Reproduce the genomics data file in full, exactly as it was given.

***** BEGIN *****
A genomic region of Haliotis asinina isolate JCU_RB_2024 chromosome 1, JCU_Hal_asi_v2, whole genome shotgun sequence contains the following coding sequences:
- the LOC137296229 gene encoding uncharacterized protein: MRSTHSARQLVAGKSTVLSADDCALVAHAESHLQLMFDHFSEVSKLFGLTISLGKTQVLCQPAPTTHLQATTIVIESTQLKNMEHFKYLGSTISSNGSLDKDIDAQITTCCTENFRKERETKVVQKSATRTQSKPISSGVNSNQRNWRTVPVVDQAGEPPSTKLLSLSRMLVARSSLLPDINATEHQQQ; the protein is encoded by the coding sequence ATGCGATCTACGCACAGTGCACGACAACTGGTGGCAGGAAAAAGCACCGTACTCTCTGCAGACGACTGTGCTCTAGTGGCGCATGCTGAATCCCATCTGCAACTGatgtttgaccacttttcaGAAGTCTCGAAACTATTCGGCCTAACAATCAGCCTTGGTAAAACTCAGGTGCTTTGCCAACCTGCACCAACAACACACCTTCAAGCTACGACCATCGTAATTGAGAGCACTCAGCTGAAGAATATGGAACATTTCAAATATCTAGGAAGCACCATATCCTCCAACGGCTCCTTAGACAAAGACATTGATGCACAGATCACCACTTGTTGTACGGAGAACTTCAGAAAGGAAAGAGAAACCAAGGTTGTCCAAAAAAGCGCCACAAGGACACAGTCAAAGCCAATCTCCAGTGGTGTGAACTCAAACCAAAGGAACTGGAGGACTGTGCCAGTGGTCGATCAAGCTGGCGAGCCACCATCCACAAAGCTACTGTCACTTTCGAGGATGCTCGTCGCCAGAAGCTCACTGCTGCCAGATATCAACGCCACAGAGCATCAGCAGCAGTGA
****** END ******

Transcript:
A genomic region of Haliotis asinina isolate JCU_RB_2024 chromosome 1, JCU_Hal_asi_v2, whole genome shotgun sequence contains the following coding sequences:
- the LOC137296229 gene encoding uncharacterized protein: MRSTHSARQLVAGKSTVLSADDCALVAHAESHLQLMFDHFSEVSKLFGLTISLGKTQVLCQPAPTTHLQATTIVIESTQLKNMEHFKYLGSTISSNGSLDKDIDAQITTCCTENFRKERETKVVQKSATRTQSKPISSGVNSNQRNWRTVPVVDQAGEPPSTKLLSLSRMLVARSSLLPDINATEHQQQ; the protein is encoded by the coding sequence ATGCGATCTACGCACAGTGCACGACAACTGGTGGCAGGAAAAAGCACCGTACTCTCTGCAGACGACTGTGCTCTAGTGGCGCATGCTGAATCCCATCTGCAACTGatgtttgaccacttttcaGAAGTCTCGAAACTATTCGGCCTAACAATCAGCCTTGGTAAAACTCAGGTGCTTTGCCAACCTGCACCAACAACACACCTTCAAGCTACGACCATCGTAATTGAGAGCACTCAGCTGAAGAATATGGAACATTTCAAATATCTAGGAAGCACCATATCCTCCAACGGCTCCTTAGACAAAGACATTGATGCACAGATCACCACTTGTTGTACGGAGAACTTCAGAAAGGAAAGAGAAACCAAGGTTGTCCAAAAAAGCGCCACAAGGACACAGTCAAAGCCAATCTCCAGTGGTGTGAACTCAAACCAAAGGAACTGGAGGACTGTGCCAGTGGTCGATCAAGCTGGCGAGCCACCATCCACAAAGCTACTGTCACTTTCGAGGATGCTCGTCGCCAGAAGCTCACTGCTGCCAGATATCAACGCCACAGAGCATCAGCAGCAGTGA